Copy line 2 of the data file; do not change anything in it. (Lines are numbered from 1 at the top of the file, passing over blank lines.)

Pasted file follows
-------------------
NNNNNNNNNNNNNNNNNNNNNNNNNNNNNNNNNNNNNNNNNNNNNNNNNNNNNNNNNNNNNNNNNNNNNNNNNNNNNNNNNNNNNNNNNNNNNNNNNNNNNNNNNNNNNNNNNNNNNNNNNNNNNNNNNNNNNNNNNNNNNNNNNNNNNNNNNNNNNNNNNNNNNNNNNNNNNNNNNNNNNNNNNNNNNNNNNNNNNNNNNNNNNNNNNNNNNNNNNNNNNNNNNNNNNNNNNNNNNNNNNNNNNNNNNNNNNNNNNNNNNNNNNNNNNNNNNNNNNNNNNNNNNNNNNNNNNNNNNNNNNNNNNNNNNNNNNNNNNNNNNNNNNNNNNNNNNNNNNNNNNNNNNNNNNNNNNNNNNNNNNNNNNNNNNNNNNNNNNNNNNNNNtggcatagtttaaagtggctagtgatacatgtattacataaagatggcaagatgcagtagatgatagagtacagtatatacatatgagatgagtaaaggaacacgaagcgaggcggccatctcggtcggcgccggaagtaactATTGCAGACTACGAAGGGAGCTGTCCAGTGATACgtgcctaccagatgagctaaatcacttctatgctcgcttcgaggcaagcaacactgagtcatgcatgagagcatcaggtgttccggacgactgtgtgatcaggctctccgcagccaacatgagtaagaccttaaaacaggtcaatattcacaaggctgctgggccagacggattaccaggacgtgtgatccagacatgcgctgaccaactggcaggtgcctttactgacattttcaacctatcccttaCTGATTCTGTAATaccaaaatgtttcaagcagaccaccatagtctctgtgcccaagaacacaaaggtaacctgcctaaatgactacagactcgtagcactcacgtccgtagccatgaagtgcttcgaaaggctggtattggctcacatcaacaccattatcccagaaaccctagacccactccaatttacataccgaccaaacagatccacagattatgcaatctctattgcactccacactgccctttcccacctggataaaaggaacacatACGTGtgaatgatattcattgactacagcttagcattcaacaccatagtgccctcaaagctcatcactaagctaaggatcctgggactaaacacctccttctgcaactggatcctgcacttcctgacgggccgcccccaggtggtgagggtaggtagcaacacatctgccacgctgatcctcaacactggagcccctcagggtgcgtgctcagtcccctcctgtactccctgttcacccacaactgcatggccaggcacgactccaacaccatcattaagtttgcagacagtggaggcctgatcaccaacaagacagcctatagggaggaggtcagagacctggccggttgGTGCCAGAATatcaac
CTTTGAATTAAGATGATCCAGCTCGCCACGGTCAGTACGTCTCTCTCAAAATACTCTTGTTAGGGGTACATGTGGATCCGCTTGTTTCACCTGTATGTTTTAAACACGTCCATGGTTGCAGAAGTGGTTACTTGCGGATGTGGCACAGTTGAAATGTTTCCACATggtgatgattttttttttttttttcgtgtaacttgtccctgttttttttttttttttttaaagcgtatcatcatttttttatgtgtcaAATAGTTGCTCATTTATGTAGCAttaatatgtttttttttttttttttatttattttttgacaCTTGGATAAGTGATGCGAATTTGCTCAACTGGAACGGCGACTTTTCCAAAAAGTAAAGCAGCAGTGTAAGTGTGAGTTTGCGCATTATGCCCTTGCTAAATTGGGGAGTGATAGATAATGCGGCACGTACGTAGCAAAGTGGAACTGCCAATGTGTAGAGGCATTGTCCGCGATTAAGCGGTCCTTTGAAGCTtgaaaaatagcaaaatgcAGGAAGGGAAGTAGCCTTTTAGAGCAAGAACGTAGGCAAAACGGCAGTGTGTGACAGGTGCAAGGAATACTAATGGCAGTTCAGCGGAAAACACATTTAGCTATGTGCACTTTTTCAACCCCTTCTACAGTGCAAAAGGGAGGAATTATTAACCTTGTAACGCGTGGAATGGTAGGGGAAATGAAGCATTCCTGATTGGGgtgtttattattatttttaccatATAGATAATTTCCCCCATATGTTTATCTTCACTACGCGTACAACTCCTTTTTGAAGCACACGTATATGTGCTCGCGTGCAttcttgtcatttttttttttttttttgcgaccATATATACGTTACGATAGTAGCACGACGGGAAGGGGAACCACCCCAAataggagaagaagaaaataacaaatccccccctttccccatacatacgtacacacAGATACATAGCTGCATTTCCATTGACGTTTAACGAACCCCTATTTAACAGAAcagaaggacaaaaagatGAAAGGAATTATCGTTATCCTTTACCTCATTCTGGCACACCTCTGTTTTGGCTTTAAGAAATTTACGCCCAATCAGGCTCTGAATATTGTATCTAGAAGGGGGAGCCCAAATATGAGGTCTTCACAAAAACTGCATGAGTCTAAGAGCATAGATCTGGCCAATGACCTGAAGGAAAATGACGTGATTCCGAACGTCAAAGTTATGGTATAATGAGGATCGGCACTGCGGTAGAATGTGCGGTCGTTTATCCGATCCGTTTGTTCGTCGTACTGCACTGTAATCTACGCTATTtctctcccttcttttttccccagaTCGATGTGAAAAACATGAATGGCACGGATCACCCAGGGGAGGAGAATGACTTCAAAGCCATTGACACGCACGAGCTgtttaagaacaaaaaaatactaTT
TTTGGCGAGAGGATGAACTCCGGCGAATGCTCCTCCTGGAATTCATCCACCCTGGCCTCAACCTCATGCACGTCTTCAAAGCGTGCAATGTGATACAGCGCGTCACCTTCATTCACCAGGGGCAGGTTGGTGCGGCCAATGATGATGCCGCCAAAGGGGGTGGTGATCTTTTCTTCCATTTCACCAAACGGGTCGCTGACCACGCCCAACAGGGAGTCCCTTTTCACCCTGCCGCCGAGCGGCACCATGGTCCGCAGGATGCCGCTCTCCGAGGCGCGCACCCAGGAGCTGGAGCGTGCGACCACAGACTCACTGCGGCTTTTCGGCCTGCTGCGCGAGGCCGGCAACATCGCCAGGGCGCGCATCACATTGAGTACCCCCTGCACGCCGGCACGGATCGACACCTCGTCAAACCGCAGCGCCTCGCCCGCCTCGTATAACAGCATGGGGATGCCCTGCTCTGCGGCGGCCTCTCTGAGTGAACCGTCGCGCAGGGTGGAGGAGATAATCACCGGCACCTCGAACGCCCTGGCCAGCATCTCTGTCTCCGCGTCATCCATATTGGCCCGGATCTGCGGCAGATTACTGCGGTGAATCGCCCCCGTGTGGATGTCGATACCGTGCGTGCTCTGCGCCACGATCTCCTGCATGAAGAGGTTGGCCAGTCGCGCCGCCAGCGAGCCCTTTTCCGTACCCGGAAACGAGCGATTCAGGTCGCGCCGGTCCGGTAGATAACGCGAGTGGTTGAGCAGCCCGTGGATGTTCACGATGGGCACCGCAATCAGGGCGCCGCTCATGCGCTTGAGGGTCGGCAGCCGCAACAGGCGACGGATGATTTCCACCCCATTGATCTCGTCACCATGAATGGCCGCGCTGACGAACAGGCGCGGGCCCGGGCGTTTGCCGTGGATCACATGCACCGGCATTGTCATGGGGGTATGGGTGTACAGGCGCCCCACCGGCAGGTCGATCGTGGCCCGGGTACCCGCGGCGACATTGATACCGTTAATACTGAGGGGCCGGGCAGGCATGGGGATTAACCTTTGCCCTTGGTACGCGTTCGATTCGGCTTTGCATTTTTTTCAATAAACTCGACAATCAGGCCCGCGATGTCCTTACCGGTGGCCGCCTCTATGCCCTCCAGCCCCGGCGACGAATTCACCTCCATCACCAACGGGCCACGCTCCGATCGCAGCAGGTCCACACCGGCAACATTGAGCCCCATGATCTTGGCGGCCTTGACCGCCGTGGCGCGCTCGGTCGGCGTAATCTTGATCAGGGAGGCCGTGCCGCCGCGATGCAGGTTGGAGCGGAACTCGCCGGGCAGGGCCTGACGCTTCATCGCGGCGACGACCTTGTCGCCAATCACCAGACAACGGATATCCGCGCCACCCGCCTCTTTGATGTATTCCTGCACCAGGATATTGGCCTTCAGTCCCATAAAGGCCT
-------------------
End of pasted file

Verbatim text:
CTTTGAATTAAGATGATCCAGCTCGCCACGGTCAGTACGTCTCTCTCAAAATACTCTTGTTAGGGGTACATGTGGATCCGCTTGTTTCACCTGTATGTTTTAAACACGTCCATGGTTGCAGAAGTGGTTACTTGCGGATGTGGCACAGTTGAAATGTTTCCACATggtgatgattttttttttttttttcgtgtaacttgtccctgttttttttttttttttttaaagcgtatcatcatttttttatgtgtcaAATAGTTGCTCATTTATGTAGCAttaatatgtttttttttttttttttatttattttttgacaCTTGGATAAGTGATGCGAATTTGCTCAACTGGAACGGCGACTTTTCCAAAAAGTAAAGCAGCAGTGTAAGTGTGAGTTTGCGCATTATGCCCTTGCTAAATTGGGGAGTGATAGATAATGCGGCACGTACGTAGCAAAGTGGAACTGCCAATGTGTAGAGGCATTGTCCGCGATTAAGCGGTCCTTTGAAGCTtgaaaaatagcaaaatgcAGGAAGGGAAGTAGCCTTTTAGAGCAAGAACGTAGGCAAAACGGCAGTGTGTGACAGGTGCAAGGAATACTAATGGCAGTTCAGCGGAAAACACATTTAGCTATGTGCACTTTTTCAACCCCTTCTACAGTGCAAAAGGGAGGAATTATTAACCTTGTAACGCGTGGAATGGTAGGGGAAATGAAGCATTCCTGATTGGGgtgtttattattatttttaccatATAGATAATTTCCCCCATATGTTTATCTTCACTACGCGTACAACTCCTTTTTGAAGCACACGTATATGTGCTCGCGTGCAttcttgtcatttttttttttttttttgcgaccATATATACGTTACGATAGTAGCACGACGGGAAGGGGAACCACCCCAAataggagaagaagaaaataacaaatccccccctttccccatacatacgtacacacAGATACATAGCTGCATTTCCATTGACGTTTAACGAACCCCTATTTAACAGAAcagaaggacaaaaagatGAAAGGAATTATCGTTATCCTTTACCTCATTCTGGCACACCTCTGTTTTGGCTTTAAGAAATTTACGCCCAATCAGGCTCTGAATATTGTATCTAGAAGGGGGAGCCCAAATATGAGGTCTTCACAAAAACTGCATGAGTCTAAGAGCATAGATCTGGCCAATGACCTGAAGGAAAATGACGTGATTCCGAACGTCAAAGTTATGGTATAATGAGGATCGGCACTGCGGTAGAATGTGCGGTCGTTTATCCGATCCGTTTGTTCGTCGTACTGCACTGTAATCTACGCTATTtctctcccttcttttttccccagaTCGATGTGAAAAACATGAATGGCACGGATCACCCAGGGGAGGAGAATGACTTCAAAGCCATTGACACGCACGAGCTgtttaagaacaaaaaaatactaTT